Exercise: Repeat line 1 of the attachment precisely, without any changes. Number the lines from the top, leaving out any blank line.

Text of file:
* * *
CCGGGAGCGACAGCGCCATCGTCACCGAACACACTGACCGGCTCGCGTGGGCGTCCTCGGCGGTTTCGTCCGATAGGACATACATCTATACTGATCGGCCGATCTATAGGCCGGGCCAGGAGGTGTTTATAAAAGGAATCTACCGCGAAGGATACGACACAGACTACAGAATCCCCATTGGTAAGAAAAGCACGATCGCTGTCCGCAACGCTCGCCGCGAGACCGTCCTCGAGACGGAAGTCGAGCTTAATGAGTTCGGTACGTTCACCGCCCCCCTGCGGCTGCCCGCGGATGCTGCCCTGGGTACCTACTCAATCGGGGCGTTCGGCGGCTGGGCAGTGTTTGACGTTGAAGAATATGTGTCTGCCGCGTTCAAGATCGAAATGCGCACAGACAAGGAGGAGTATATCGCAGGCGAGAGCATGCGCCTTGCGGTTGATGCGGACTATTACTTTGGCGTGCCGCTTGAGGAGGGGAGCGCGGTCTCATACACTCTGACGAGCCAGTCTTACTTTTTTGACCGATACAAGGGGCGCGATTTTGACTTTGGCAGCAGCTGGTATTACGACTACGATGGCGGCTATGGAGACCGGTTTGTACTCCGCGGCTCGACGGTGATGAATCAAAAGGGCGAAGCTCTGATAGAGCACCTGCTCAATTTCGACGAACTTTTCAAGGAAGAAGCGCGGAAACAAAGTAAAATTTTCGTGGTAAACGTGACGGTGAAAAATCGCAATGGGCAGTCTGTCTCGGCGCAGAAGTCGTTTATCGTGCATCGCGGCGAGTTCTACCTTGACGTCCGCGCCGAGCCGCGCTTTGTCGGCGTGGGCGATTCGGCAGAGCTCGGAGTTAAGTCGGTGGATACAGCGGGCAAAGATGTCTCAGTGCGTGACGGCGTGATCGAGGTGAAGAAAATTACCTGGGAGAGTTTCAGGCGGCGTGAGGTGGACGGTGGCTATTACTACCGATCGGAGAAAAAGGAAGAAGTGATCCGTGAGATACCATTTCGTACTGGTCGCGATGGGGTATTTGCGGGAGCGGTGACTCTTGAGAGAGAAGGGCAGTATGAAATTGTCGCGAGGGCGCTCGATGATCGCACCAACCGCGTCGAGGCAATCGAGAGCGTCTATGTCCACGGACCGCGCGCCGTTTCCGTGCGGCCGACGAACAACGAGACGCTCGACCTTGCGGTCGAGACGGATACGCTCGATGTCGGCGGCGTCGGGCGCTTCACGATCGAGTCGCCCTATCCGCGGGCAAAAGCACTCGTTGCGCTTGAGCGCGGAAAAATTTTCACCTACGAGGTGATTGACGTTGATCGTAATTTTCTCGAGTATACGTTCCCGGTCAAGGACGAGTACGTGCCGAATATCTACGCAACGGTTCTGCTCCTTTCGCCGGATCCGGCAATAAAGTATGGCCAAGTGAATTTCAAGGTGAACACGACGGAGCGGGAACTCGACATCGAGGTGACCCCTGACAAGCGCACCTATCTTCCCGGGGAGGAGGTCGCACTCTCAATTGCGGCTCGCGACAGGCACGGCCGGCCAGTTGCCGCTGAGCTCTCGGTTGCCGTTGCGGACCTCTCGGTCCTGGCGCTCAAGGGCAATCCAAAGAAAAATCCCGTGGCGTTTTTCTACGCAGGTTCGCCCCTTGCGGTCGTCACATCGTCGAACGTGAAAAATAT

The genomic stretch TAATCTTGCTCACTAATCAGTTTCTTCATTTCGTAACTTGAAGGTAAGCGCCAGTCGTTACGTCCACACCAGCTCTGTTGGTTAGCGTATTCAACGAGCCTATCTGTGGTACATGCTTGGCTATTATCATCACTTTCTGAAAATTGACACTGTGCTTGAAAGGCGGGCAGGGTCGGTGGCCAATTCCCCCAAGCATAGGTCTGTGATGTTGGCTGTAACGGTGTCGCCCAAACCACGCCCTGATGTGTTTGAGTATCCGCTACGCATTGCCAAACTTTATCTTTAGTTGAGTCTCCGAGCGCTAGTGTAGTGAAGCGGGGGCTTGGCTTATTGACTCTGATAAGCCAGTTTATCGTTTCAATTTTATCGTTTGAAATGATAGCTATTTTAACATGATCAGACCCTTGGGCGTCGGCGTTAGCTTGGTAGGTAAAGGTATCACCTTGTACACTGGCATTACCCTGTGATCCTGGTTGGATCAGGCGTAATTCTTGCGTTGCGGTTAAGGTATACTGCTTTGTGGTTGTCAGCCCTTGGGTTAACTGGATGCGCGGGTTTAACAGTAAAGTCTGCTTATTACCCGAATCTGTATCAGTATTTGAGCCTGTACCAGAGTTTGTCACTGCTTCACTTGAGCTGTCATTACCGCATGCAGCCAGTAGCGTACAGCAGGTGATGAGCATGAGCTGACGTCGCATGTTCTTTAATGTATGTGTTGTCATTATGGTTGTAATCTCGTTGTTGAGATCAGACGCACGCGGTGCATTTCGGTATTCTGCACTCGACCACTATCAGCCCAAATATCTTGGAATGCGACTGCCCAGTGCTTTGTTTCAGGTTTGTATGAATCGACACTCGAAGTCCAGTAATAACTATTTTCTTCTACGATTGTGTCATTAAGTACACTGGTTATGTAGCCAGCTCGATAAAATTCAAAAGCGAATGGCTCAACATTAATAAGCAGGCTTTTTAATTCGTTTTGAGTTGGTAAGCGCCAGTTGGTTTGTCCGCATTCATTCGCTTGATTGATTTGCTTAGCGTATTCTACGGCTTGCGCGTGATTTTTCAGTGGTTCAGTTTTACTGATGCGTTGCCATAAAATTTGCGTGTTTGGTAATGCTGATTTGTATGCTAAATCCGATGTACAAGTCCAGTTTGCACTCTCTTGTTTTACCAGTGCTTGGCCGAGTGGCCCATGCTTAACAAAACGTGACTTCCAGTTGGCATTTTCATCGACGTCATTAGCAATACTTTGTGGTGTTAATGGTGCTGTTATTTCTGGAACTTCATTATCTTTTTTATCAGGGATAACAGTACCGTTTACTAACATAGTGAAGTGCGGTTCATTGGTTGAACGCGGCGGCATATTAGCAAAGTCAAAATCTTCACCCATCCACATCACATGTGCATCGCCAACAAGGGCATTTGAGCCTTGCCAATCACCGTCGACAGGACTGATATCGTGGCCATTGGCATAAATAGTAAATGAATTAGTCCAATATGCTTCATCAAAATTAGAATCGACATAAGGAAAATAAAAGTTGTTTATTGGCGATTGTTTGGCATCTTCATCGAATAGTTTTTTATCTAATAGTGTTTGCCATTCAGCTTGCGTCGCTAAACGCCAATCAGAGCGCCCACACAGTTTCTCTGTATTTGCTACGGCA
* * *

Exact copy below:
CCGGGAGCGACAGCGCCATCGTCACCGAACACACTGACCGGCTCGCGTGGGCGTCCTCGGCGGTTTCGTCCGATAGGACATACATCTATACTGATCGGCCGATCTATAGGCCGGGCCAGGAGGTGTTTATAAAAGGAATCTACCGCGAAGGATACGACACAGACTACAGAATCCCCATTGGTAAGAAAAGCACGATCGCTGTCCGCAACGCTCGCCGCGAGACCGTCCTCGAGACGGAAGTCGAGCTTAATGAGTTCGGTACGTTCACCGCCCCCCTGCGGCTGCCCGCGGATGCTGCCCTGGGTACCTACTCAATCGGGGCGTTCGGCGGCTGGGCAGTGTTTGACGTTGAAGAATATGTGTCTGCCGCGTTCAAGATCGAAATGCGCACAGACAAGGAGGAGTATATCGCAGGCGAGAGCATGCGCCTTGCGGTTGATGCGGACTATTACTTTGGCGTGCCGCTTGAGGAGGGGAGCGCGGTCTCATACACTCTGACGAGCCAGTCTTACTTTTTTGACCGATACAAGGGGCGCGATTTTGACTTTGGCAGCAGCTGGTATTACGACTACGATGGCGGCTATGGAGACCGGTTTGTACTCCGCGGCTCGACGGTGATGAATCAAAAGGGCGAAGCTCTGATAGAGCACCTGCTCAATTTCGACGAACTTTTCAAGGAAGAAGCGCGGAAACAAAGTAAAATTTTCGTGGTAAACGTGACGGTGAAAAATCGCAATGGGCAGTCTGTCTCGGCGCAGAAGTCGTTTATCGTGCATCGCGGCGAGTTCTACCTTGACGTCCGCGCCGAGCCGCGCTTTGTCGGCGTGGGCGATTCGGCAGAGCTCGGAGTTAAGTCGGTGGATACAGCGGGCAAAGATGTCTCAGTGCGTGACGGCGTGATCGAGGTGAAGAAAATTACCTGGGAGAGTTTCAGGCGGCGTGAGGTGGACGGTGGCTATTACTACCGATCGGAGAAAAAGGAAGAAGTGATCCGTGAGATACCATTTCGTACTGGTCGCGATGGGGTATTTGCGGGAGCGGTGACTCTTGAGAGAGAAGGGCAGTATGAAATTGTCGCGAGGGCGCTCGATGATCGCACCAACCGCGTCGAGGCAATCGAGAGCGTCTATGTCCACGGACCGCGCGCCGTTTCCGTGCGGCCGACGAACAACGAGACGCTCGACCTTGCGGTCGAGACGGATACGCTCGATGTCGGCGGCGTCGGGCGCTTCACGATCGAGTCGCCCTATCCGCGGGCAAAAGCACTCGTTGCGCTTGAGCGCGGAAAAATTTTCACCTACGAGGTGATTGACGTTGATCGTAATTTTCTCGAGTATACGTTCCCGGTCAAGGACGAGTACGTGCCGAATATCTACGCAACGGTTCTGCTCCTTTCGCCGGATCCGGCAATAAAGTATGGCCAAGTGAATTTCAAGGTGAACACGACGGAGCGGGAACTCGACATCGAGGTGACCCCTGACAAGCGCACCTATCTTCCCGGGGAGGAGGTCGCACTCTCAATTGCGGCTCGCGACAGGCACGGCCGGCCAGTTGCCGCTGAGCTCTCGGTTGCCGTTGCGGACCTCTCGGTCCTGGCGCTCAAGGGCAATCCAAAGAAAAATCCCGTGGCGTTTTTCTACGCAGGTTCGCCCCTTGCGGTCGTCACATCGTCGAACGTGAAAAATAT